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Who's Afraid of Postmodernism?: Taking Derrida, Lyotard, and Foucault to…

af James K. A. Smith

MedlemmerAnmeldelserPopularitetGennemsnitlig vurderingSamtaler
498436,341 (4.15)Ingen
The philosophies of French thinkers Derrida, Lyotard, and Foucault form the basis for postmodern thought and are seemingly at odds with the Christian faith. However, James K. A. Smith claims that their ideas have been misinterpreted and actually have a deep affinity with central Christian claims. Each chapter opens with an illustration from a recent movie and concludes with a case study considering recent developments in the church that have attempted to respond to the postmodern condition, such as the "emerging church" movement. These case studies provide a concrete picture of how postmodern ideas can influence the way Christians think and worship. This significant book, winner of a Christianity Today 2007 Book Award, avoids philosophical jargon and offers fuller explanation where needed. It is the first book in the Church and Postmodern Culture series, which provides practical applications for Christians engaged in ministry in a postmodern world.… (mere)

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Absolutely must-read if you feel that the church's response to postmodernism is a bit reductionist. This is not quite in layman's terms, but if you can comprehend the New York Times, you can understand this book. ( )
  alissamarie | Oct 25, 2009 |
Absolutely must-read if you feel that the church's response to postmodernism is a bit reductionist. This is not quite in layman's terms, but if you can comprehend the New York Times, you can understand this book. ( )
  alissamarie | Oct 25, 2009 |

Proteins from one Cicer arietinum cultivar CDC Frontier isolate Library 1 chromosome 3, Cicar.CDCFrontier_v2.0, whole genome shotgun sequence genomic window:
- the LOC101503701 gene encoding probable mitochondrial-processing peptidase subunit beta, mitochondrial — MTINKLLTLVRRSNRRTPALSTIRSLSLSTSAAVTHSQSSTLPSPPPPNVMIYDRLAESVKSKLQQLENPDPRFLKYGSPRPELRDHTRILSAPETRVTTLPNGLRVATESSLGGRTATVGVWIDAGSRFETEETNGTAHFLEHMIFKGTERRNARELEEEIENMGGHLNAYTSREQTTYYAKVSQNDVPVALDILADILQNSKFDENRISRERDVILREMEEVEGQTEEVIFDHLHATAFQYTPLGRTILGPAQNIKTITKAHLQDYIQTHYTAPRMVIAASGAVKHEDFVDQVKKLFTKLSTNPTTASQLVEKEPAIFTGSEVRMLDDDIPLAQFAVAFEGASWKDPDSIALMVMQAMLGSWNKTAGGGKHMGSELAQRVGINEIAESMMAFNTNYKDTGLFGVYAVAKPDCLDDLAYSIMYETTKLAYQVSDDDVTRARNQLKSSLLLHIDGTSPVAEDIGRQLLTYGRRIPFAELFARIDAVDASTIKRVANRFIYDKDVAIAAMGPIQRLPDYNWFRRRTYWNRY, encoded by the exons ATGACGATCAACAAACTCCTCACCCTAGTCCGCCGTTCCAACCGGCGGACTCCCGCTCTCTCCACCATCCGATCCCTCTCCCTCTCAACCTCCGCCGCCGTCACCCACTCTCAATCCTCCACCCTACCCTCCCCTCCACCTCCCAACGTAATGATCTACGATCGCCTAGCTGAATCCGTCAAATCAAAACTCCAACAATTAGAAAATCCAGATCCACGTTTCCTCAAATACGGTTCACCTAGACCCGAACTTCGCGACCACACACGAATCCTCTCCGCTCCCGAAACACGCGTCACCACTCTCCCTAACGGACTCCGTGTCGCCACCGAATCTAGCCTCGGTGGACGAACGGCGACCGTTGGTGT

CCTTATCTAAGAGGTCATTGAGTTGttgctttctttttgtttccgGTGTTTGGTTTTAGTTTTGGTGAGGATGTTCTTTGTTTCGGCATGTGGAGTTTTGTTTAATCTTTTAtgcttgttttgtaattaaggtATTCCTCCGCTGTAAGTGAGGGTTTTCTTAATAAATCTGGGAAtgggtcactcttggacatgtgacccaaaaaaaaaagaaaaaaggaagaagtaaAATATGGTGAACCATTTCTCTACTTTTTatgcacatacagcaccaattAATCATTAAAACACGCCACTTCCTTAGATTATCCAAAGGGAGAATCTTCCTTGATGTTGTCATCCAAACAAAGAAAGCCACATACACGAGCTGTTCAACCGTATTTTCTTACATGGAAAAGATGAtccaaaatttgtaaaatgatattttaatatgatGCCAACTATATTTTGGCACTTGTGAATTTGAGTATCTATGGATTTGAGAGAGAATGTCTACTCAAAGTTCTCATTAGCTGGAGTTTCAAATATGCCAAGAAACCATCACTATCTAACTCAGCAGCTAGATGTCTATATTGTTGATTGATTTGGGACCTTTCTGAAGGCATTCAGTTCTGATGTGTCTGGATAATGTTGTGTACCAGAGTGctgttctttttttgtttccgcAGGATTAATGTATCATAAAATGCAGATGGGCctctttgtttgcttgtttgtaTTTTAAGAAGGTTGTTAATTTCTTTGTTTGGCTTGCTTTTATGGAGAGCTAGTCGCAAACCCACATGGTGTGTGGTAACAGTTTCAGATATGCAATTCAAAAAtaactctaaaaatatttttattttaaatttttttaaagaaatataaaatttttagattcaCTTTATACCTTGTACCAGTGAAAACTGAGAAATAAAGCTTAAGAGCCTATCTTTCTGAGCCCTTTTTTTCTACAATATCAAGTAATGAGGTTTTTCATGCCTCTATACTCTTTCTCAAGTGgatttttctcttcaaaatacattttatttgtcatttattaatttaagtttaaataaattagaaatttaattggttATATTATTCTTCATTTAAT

Writing to Christian pastors and leaders, Smith argues that consistently postmodern thought will liberate the church from its modernist dependence on abosolute (scientific) knowledge and universal rationality--allowing the Church to reinstitute a confessional, catholic (in the creedal sense) practice, locally fixed and informed by tradition. Smith uses the theoretical work of Jacques Derrida, Jean-Francois Lyotard, and Michel Foucault to explain how postmodernism support the work of the Church.

Smith's reading is strongest on Derrida, where I believe he's done the most work. He rejects the argument that normative rules and discipline contain violence (Derrida and Foucault) as not postmodern enough, being still grounded in modernist notions of universal rationality. Smith is most critical of Foucault, accusing him of being a closet modernist and arguing that work on discipline is too dependent on an idea of the modern individual who operates seperately from the community. Considering Foucault's dependence on Nietzsche and his insistence that his work not be taken as suggesting positive solutions to the problems he poses, I would argue that Smith misreads Foucault and therefore passes up an opportunity to integrate a better understanding of power and violence into his project.

Overall, this is an interesting book, and I would certainly recommend it as more rigorous than McClaren's books. If you haven't read the authors Smith cites, however, you should know that he is doing a very quick and dirty gloss on some of their theories.
  ozscript | Aug 23, 2006 |
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The philosophies of French thinkers Derrida, Lyotard, and Foucault form the basis for postmodern thought and are seemingly at odds with the Christian faith. However, James K. A. Smith claims that their ideas have been misinterpreted and actually have a deep affinity with central Christian claims. Each chapter opens with an illustration from a recent movie and concludes with a case study considering recent developments in the church that have attempted to respond to the postmodern condition, such as the "emerging church" movement. These case studies provide a concrete picture of how postmodern ideas can influence the way Christians think and worship. This significant book, winner of a Christianity Today 2007 Book Award, avoids philosophical jargon and offers fuller explanation where needed. It is the first book in the Church and Postmodern Culture series, which provides practical applications for Christians engaged in ministry in a postmodern world.

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